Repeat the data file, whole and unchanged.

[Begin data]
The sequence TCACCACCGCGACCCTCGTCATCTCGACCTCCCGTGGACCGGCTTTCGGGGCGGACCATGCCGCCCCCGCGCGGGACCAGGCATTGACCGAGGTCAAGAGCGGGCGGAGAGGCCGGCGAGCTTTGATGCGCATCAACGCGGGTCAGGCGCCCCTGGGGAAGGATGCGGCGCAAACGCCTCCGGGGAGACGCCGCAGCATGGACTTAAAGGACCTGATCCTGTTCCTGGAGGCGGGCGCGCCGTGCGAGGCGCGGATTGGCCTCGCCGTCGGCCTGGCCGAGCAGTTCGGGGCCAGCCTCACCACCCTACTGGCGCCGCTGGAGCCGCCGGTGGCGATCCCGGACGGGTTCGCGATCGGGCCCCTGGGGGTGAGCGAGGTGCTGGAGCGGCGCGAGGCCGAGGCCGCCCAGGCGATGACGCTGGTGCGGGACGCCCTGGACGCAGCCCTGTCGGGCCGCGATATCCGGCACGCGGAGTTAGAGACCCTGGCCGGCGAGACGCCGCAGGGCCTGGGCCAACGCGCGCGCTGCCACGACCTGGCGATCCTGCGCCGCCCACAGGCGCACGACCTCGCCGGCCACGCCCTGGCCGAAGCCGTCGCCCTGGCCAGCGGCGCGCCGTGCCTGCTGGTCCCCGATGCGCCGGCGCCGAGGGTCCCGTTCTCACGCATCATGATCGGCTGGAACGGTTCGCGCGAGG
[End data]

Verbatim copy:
The sequence TCACCACCGCGACCCTCGTCATCTCGACCTCCCGTGGACCGGCTTTCGGGGCGGACCATGCCGCCCCCGCGCGGGACCAGGCATTGACCGAGGTCAAGAGCGGGCGGAGAGGCCGGCGAGCTTTGATGCGCATCAACGCGGGTCAGGCGCCCCTGGGGAAGGATGCGGCGCAAACGCCTCCGGGGAGACGCCGCAGCATGGACTTAAAGGACCTGATCCTGTTCCTGGAGGCGGGCGCGCCGTGCGAGGCGCGGATTGGCCTCGCCGTCGGCCTGGCCGAGCAGTTCGGGGCCAGCCTCACCACCCTACTGGCGCCGCTGGAGCCGCCGGTGGCGATCCCGGACGGGTTCGCGATCGGGCCCCTGGGGGTGAGCGAGGTGCTGGAGCGGCGCGAGGCCGAGGCCGCCCAGGCGATGACGCTGGTGCGGGACGCCCTGGACGCAGCCCTGTCGGGCCGCGATATCCGGCACGCGGAGTTAGAGACCCTGGCCGGCGAGACGCCGCAGGGCCTGGGCCAACGCGCGCGCTGCCACGACCTGGCGATCCTGCGCCGCCCACAGGCGCACGACCTCGCCGGCCACGCCCTGGCCGAAGCCGTCGCCCTGGCCAGCGGCGCGCCGTGCCTGCTGGTCCCCGATGCGCCGGCGCCGAGGGTCCCGTTCTCACGCATCATGATCGGCTGGAACGGTTCGCGCGAGG